Reform in Action
"There is one transcendent advantage belonging to the province of the State governments...–I mean the ordinary administration of criminal and civil justice." -- Federalist No. 17
In the world of conservative criminal justice reform, the most exciting advances are taking place at the state level. Every state is different, and thus every state is finding unique solutions. All of the states on the left, however, have one thing in common: They are seizing the opportunity to cut corrections costs and keep the public safe.
Click on a state to the left to read about its successful initiatives or click on a post below to keep up with the most current developments.
Recent Related Content
A New Push for Conservative Reform in California
A November ballot initiative in California is directed at reforming the state’s troubled criminal justice system. The California Safe Neighborhoods and Schools Act, would…:: Read More
Enhancing Public Safety & Right-Sizing Florida’s Criminal Justice System
Texas Public Policy Foundation’s Right on Crime asking the right questions: Which criminal laws are overlapping, obsolete, overbroad or vague, or lacking a mens rea provision? What percent of offenders in community corrections and prison are paying the restitution they owe? Which treatment, education, and work programs most reduce re-offending for each type of offender? [...]:: Read More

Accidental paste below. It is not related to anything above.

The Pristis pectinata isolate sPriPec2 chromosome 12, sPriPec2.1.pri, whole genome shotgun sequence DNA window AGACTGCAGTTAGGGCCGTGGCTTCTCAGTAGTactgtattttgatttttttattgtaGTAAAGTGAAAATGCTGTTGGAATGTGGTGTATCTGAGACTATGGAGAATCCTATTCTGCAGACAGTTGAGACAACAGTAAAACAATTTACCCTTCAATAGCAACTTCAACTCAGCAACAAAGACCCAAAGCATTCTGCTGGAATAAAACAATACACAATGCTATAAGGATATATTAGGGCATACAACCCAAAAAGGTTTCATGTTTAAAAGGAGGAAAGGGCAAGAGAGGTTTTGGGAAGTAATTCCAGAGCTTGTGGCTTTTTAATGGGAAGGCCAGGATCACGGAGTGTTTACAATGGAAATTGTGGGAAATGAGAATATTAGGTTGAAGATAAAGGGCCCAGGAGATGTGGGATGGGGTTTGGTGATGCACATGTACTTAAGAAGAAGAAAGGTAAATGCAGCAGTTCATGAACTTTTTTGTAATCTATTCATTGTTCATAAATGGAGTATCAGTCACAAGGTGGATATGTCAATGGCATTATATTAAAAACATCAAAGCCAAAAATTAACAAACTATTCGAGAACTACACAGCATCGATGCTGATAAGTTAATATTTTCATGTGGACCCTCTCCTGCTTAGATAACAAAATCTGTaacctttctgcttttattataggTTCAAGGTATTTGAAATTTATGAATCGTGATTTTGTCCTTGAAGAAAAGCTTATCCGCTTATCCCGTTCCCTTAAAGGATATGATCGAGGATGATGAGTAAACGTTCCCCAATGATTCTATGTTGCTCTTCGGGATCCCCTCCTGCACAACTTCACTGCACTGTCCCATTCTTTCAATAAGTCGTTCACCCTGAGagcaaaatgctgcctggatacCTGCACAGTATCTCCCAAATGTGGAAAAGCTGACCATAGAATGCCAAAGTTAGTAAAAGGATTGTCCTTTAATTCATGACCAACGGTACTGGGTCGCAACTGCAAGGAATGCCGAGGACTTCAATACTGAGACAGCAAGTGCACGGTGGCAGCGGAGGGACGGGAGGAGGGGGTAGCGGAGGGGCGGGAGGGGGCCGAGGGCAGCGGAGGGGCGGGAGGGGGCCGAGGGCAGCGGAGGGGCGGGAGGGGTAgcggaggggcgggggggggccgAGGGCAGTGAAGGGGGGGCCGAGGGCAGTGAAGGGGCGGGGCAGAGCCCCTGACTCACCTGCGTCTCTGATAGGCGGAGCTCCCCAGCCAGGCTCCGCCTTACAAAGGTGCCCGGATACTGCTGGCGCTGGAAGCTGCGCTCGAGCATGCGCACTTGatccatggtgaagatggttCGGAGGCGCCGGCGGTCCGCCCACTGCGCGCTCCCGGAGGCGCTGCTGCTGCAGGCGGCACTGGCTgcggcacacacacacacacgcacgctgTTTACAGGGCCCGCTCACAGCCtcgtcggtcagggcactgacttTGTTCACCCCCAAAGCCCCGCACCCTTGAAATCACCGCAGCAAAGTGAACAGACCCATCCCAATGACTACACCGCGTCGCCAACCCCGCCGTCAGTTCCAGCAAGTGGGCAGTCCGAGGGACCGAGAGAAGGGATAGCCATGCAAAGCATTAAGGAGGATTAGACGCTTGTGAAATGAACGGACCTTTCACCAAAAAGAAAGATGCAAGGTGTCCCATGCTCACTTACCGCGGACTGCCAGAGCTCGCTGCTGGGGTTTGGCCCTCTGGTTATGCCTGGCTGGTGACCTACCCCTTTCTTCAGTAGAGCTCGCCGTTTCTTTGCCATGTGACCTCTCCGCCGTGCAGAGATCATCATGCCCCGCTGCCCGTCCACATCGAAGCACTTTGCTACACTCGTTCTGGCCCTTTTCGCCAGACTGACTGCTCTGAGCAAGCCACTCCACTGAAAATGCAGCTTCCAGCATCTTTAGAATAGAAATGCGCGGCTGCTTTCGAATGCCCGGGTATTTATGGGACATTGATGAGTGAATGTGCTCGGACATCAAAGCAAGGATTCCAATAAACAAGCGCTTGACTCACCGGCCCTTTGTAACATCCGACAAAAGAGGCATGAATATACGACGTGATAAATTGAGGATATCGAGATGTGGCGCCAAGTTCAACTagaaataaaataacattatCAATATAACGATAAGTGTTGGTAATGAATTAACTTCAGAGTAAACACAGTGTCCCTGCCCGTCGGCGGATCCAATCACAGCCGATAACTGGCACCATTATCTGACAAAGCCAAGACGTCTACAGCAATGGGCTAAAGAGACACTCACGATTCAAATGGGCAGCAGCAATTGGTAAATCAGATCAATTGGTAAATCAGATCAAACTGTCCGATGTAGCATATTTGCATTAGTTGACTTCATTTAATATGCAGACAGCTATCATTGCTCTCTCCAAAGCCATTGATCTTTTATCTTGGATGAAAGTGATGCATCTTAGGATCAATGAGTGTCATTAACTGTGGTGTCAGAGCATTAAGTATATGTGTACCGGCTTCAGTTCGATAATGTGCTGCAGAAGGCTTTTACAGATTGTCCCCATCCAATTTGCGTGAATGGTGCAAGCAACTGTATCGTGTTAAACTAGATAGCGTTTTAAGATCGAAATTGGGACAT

ROC signatory Mike Thompson: “States’ Improvements”
ROC signatory and President of the Thomas Jefferson Institute for Public Policy Mike Thompson authored the following letter to the editor of the Virginian Pilot: Prison is unquestionably the proper place for violent and repeat offenders, and long sentences for such dangerous felons will always be worth their hefty cost.But as Ken Cuccinelli and Deborah [...]:: Read More
More prisons not the answer
Hawke’s Bay Today released an article comparing the prison systems of New Zealand and the United States. Some observations include: “New Zealand’s imprisonment rate is seventh highest in the OECD, just behind Mexico. We imprison 155 people per 100,000 population, while three quarters of OECD countries sit at 140 per 100,000, according to Statistics New [...]:: Read More